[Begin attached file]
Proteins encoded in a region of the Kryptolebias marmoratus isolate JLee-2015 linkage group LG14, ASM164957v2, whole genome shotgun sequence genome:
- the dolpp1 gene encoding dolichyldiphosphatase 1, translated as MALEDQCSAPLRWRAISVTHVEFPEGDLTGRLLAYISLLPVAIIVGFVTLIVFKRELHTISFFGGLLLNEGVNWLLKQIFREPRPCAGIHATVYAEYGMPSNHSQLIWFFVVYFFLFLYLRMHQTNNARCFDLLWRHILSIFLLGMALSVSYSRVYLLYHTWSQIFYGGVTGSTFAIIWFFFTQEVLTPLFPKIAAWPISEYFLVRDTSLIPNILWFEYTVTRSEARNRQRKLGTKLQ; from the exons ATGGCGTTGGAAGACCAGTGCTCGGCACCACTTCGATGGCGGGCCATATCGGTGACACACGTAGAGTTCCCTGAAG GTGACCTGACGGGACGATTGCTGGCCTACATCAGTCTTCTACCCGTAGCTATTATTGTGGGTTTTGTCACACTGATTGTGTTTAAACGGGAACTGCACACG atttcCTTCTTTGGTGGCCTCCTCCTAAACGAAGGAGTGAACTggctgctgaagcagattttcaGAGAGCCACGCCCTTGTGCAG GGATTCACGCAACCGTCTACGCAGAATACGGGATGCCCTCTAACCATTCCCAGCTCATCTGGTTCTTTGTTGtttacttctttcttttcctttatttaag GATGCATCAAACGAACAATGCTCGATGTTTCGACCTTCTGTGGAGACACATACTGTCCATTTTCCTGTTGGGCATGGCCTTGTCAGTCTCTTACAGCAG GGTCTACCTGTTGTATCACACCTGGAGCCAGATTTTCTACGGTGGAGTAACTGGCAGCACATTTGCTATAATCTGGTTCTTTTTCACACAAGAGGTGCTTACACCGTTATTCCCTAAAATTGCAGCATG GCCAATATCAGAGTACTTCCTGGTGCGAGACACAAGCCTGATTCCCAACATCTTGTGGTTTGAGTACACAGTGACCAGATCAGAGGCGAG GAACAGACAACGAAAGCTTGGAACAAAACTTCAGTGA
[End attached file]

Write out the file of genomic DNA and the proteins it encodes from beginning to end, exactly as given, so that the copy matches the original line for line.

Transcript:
Proteins encoded in a region of the Kryptolebias marmoratus isolate JLee-2015 linkage group LG14, ASM164957v2, whole genome shotgun sequence genome:
- the dolpp1 gene encoding dolichyldiphosphatase 1, translated as MALEDQCSAPLRWRAISVTHVEFPEGDLTGRLLAYISLLPVAIIVGFVTLIVFKRELHTISFFGGLLLNEGVNWLLKQIFREPRPCAGIHATVYAEYGMPSNHSQLIWFFVVYFFLFLYLRMHQTNNARCFDLLWRHILSIFLLGMALSVSYSRVYLLYHTWSQIFYGGVTGSTFAIIWFFFTQEVLTPLFPKIAAWPISEYFLVRDTSLIPNILWFEYTVTRSEARNRQRKLGTKLQ; from the exons ATGGCGTTGGAAGACCAGTGCTCGGCACCACTTCGATGGCGGGCCATATCGGTGACACACGTAGAGTTCCCTGAAG GTGACCTGACGGGACGATTGCTGGCCTACATCAGTCTTCTACCCGTAGCTATTATTGTGGGTTTTGTCACACTGATTGTGTTTAAACGGGAACTGCACACG atttcCTTCTTTGGTGGCCTCCTCCTAAACGAAGGAGTGAACTggctgctgaagcagattttcaGAGAGCCACGCCCTTGTGCAG GGATTCACGCAACCGTCTACGCAGAATACGGGATGCCCTCTAACCATTCCCAGCTCATCTGGTTCTTTGTTGtttacttctttcttttcctttatttaag GATGCATCAAACGAACAATGCTCGATGTTTCGACCTTCTGTGGAGACACATACTGTCCATTTTCCTGTTGGGCATGGCCTTGTCAGTCTCTTACAGCAG GGTCTACCTGTTGTATCACACCTGGAGCCAGATTTTCTACGGTGGAGTAACTGGCAGCACATTTGCTATAATCTGGTTCTTTTTCACACAAGAGGTGCTTACACCGTTATTCCCTAAAATTGCAGCATG GCCAATATCAGAGTACTTCCTGGTGCGAGACACAAGCCTGATTCCCAACATCTTGTGGTTTGAGTACACAGTGACCAGATCAGAGGCGAG GAACAGACAACGAAAGCTTGGAACAAAACTTCAGTGA